Club cricket


Club cricket

Club cricket is a mainly amateur, but still formal, form of the sport of cricket, usually involving teams playing in competitions at weekends or in the evening. There is a great deal of variation in game format although the Laws of Cricket are always observed. The main nations that club cricket is played in are Pakistan, England, Australia, South Africa, Sri Lanka, West Indies, New Zealand, Zimbabwe, Kenya, Zambia, Namibia, Uganda, Tanzania, Ireland, Wales, Scotland, Netherlands, Hong Kong and in some of the major cities in India. Club cricket is virtually played all over the world. Club cricket is also now played in the United States and Canada, as both countries have large communities of immigrants from mainstream cricket-playing regions such as the Caribbean, Europe, Asia, Africa and Australasia.

Club cricket is usually played in league or cup format. Games are limited by either time or overs. Limited overs games usually last between 20 and 60 overs per innings. A less common, but more traditional, format is limiting the game by time only. Games can range from a few hours in the evening to two days long.

Matches are generally of one innings per side except in two day games (mainly played in Australia and New Zealand). Two day matches are played over both Saturday and Sunday, or, alternatively, over successive Saturdays (though this can sometimes have unfortunate effects on the game where the condition of the pitch and ground changes radically from one week to the next). These matches usually have two innings per side.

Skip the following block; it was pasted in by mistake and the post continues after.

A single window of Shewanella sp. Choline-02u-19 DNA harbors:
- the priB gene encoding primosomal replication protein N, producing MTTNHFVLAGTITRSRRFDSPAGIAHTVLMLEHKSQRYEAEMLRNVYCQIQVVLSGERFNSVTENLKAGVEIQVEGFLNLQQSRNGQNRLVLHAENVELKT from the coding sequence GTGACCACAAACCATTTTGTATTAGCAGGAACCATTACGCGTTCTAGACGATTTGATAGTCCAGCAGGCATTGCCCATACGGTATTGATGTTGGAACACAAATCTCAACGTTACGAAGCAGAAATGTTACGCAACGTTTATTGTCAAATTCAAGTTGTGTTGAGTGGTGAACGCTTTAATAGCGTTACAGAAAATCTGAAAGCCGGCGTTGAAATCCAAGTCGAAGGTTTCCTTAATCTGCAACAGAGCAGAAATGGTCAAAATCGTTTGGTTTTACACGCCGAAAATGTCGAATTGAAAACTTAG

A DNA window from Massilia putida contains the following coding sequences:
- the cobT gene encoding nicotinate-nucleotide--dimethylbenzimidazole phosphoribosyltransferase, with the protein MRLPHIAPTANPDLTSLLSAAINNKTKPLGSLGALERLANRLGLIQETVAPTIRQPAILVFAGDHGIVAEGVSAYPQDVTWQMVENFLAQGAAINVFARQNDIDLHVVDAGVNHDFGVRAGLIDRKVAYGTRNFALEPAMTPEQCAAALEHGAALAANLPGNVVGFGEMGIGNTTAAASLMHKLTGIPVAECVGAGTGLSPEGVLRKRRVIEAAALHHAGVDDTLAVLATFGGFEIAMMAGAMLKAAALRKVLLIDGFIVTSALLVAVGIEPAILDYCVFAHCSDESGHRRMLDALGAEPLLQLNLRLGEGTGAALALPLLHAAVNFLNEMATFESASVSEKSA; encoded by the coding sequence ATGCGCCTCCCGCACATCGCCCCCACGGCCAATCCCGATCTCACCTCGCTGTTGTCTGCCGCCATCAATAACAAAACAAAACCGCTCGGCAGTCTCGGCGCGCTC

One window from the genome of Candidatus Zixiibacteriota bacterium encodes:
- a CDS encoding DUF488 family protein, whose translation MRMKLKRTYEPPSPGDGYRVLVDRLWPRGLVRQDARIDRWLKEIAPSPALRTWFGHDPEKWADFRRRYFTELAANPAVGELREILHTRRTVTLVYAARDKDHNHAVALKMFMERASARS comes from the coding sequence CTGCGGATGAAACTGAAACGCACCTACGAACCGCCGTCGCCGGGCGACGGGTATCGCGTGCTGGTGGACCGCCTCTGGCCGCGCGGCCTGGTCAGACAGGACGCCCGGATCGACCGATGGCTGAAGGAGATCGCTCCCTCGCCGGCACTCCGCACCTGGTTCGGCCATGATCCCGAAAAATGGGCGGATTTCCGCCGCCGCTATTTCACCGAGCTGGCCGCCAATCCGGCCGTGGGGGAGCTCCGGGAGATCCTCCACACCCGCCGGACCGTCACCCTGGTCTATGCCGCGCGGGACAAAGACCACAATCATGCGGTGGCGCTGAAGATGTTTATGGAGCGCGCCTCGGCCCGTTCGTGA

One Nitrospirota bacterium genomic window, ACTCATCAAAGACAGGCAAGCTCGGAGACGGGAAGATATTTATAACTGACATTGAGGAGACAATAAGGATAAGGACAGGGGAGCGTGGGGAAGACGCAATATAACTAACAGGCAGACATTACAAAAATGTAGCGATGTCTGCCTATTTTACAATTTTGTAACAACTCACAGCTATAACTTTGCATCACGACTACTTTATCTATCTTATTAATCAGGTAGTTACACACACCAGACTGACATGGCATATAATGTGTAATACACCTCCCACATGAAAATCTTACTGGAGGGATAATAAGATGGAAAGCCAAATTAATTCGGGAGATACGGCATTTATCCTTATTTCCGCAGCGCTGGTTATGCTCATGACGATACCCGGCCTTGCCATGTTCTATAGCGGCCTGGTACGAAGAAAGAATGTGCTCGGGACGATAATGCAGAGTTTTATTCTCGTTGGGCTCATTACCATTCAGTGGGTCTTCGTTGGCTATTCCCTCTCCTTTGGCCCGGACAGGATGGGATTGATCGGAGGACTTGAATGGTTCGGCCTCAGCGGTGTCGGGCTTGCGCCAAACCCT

Most players are amateur, but often cricket clubs employ the services of professionals as coaches and players. Many of these have played first-class or Test cricket. Also, first-class players returning from injury will sometimes appear at club level as match practice - for example, Shoaib Akhtar during the Pakistan's tour of England in 2006 when he played for Berkswell C.C, a club who are in the well-known Birmingham League.

Standards of play can vary from semi-professional to occasional recreational level. While many clubs train in similar ways to professional teams, village or park cricket is played purely for fun, and club cricket is often enjoyed as much for the social element as for the competition. This is particularly true in England where the between-innings teas and post-match beer are as important as the result. However, this may vary depending on the standard.

Club cricket is played extensively in most cricketing nations, and also by immigrants from cricketing nations. Club cricket can take place on an artificial turf pitch or a more traditional grass pitch. The rest of actual field is usually natural grass.

Most clubs have their own ground to play on regularly, including a field and pavilion or club house. Some also have nets for practice. Clubs without grounds are known as "wandering" or "nomadic" clubs. Examples include the various sides affiliated to larger clubs, such as the club MCC sides and county "Gentlemen of" sides that often play against schools; school old boy sides, such as Eton Ramblers and Harrow Wanderers, which often play in the Cricketers Cup; and amateur clubs such as the Free Foresters, I Zingari and the XL Club.

See also

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